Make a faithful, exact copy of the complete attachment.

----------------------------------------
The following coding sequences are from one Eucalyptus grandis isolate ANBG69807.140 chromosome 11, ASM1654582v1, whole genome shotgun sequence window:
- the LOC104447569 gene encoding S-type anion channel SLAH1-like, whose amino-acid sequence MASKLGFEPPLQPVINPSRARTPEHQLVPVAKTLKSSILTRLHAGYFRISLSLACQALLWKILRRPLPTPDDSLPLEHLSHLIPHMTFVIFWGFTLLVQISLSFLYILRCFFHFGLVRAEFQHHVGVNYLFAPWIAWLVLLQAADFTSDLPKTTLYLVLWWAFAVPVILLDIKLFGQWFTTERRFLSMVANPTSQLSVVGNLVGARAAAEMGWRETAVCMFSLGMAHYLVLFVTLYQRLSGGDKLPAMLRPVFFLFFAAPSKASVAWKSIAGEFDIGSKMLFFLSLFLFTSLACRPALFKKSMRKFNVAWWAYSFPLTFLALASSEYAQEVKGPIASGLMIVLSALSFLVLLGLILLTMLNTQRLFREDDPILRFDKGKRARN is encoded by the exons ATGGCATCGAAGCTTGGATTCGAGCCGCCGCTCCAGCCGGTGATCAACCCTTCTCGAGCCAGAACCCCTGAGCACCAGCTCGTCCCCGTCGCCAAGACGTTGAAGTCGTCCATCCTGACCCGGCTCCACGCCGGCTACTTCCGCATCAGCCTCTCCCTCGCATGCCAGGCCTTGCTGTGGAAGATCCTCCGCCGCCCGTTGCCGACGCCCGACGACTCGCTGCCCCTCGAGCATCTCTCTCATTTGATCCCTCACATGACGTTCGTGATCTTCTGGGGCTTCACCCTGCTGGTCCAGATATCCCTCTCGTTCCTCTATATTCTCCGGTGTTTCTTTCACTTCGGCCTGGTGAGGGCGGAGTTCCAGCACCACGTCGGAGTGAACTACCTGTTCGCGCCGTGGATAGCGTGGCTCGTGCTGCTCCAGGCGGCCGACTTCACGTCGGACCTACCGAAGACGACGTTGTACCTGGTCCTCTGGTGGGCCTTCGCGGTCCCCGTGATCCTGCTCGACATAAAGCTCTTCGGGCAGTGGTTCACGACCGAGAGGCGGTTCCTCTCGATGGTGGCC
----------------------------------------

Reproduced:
The following coding sequences are from one Eucalyptus grandis isolate ANBG69807.140 chromosome 11, ASM1654582v1, whole genome shotgun sequence window:
- the LOC104447569 gene encoding S-type anion channel SLAH1-like, whose amino-acid sequence MASKLGFEPPLQPVINPSRARTPEHQLVPVAKTLKSSILTRLHAGYFRISLSLACQALLWKILRRPLPTPDDSLPLEHLSHLIPHMTFVIFWGFTLLVQISLSFLYILRCFFHFGLVRAEFQHHVGVNYLFAPWIAWLVLLQAADFTSDLPKTTLYLVLWWAFAVPVILLDIKLFGQWFTTERRFLSMVANPTSQLSVVGNLVGARAAAEMGWRETAVCMFSLGMAHYLVLFVTLYQRLSGGDKLPAMLRPVFFLFFAAPSKASVAWKSIAGEFDIGSKMLFFLSLFLFTSLACRPALFKKSMRKFNVAWWAYSFPLTFLALASSEYAQEVKGPIASGLMIVLSALSFLVLLGLILLTMLNTQRLFREDDPILRFDKGKRARN is encoded by the exons ATGGCATCGAAGCTTGGATTCGAGCCGCCGCTCCAGCCGGTGATCAACCCTTCTCGAGCCAGAACCCCTGAGCACCAGCTCGTCCCCGTCGCCAAGACGTTGAAGTCGTCCATCCTGACCCGGCTCCACGCCGGCTACTTCCGCATCAGCCTCTCCCTCGCATGCCAGGCCTTGCTGTGGAAGATCCTCCGCCGCCCGTTGCCGACGCCCGACGACTCGCTGCCCCTCGAGCATCTCTCTCATTTGATCCCTCACATGACGTTCGTGATCTTCTGGGGCTTCACCCTGCTGGTCCAGATATCCCTCTCGTTCCTCTATATTCTCCGGTGTTTCTTTCACTTCGGCCTGGTGAGGGCGGAGTTCCAGCACCACGTCGGAGTGAACTACCTGTTCGCGCCGTGGATAGCGTGGCTCGTGCTGCTCCAGGCGGCCGACTTCACGTCGGACCTACCGAAGACGACGTTGTACCTGGTCCTCTGGTGGGCCTTCGCGGTCCCCGTGATCCTGCTCGACATAAAGCTCTTCGGGCAGTGGTTCACGACCGAGAGGCGGTTCCTCTCGATGGTGGCC